How is the price cap calculated?The price cap is calculated based on multiple factors that make up the cost of supplying your energy. However, wholesale energy prices are usually the main one that affects changes. In fact, wholesale prices are responsible for around 75% of the cost of the average energy bill (on tariffs equal to the price cap)*.
What makes up the price cap:
- Wholesale prices. These are prices that suppliers like us typically pay when buying gas or electricity to supply our customers. The supplier purchases energy for their customers on the wholesale market far in advance of when they need to supply that energy to you.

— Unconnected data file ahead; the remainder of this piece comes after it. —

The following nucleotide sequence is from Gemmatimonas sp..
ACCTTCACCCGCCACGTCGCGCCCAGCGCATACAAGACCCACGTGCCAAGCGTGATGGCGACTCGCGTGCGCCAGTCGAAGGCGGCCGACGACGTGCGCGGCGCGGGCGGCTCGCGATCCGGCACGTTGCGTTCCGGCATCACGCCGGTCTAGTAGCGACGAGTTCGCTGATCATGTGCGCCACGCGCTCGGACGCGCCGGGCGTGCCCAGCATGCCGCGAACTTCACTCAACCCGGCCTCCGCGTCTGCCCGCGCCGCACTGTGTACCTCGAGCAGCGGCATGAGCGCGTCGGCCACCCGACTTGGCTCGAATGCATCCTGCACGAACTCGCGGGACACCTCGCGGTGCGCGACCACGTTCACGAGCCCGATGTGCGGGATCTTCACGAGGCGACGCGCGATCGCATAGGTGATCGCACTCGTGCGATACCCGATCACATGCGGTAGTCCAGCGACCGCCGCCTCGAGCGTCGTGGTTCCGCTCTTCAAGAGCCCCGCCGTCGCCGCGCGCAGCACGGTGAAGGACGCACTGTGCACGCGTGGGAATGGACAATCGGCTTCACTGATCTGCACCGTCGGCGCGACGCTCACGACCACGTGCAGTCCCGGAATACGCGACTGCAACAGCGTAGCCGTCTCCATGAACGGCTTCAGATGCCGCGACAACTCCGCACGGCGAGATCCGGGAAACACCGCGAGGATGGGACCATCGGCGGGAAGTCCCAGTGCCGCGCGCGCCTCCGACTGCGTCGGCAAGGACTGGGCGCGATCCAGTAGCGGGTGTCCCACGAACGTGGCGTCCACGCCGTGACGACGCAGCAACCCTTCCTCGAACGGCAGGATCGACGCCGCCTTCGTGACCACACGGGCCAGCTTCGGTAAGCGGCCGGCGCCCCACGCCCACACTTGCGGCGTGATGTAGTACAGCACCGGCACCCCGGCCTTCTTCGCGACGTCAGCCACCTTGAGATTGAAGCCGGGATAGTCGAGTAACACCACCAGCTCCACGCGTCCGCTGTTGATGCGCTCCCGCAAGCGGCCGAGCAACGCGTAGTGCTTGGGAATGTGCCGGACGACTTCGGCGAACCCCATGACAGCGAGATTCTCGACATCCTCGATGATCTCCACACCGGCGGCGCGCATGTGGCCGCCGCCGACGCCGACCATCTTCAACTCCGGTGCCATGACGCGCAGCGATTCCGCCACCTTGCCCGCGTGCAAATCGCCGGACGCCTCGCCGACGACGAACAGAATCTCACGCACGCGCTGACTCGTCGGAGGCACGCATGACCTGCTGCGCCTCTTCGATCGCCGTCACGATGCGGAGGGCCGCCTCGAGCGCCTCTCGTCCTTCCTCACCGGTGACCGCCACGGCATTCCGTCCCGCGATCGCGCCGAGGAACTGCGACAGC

- Adjustment allowance. This is an allowance for any unexpected extra costs that may arise, such as from supplier failures.
- Operating costs. These represent the costs to your supplier to deliver its services to you. They include sales, metering, billing, and general customer service costs.
- Network costs. These costs are for maintaining, running, and upgrading the gas pipes and electricity cables that carry energy across the country into your home or business. Network companies charge your supplier an Ofgem-regulated price for using the energy network.
- Policy costs. These costs relate to government led social and environmental schemes, such as the Feed in Tariff and Renewable Obligations schemes which are designed to help reduce emissions, save energy and encourage the transition to renewable energy.
- VAT. Value Added Tax is set at 5% for energy bills.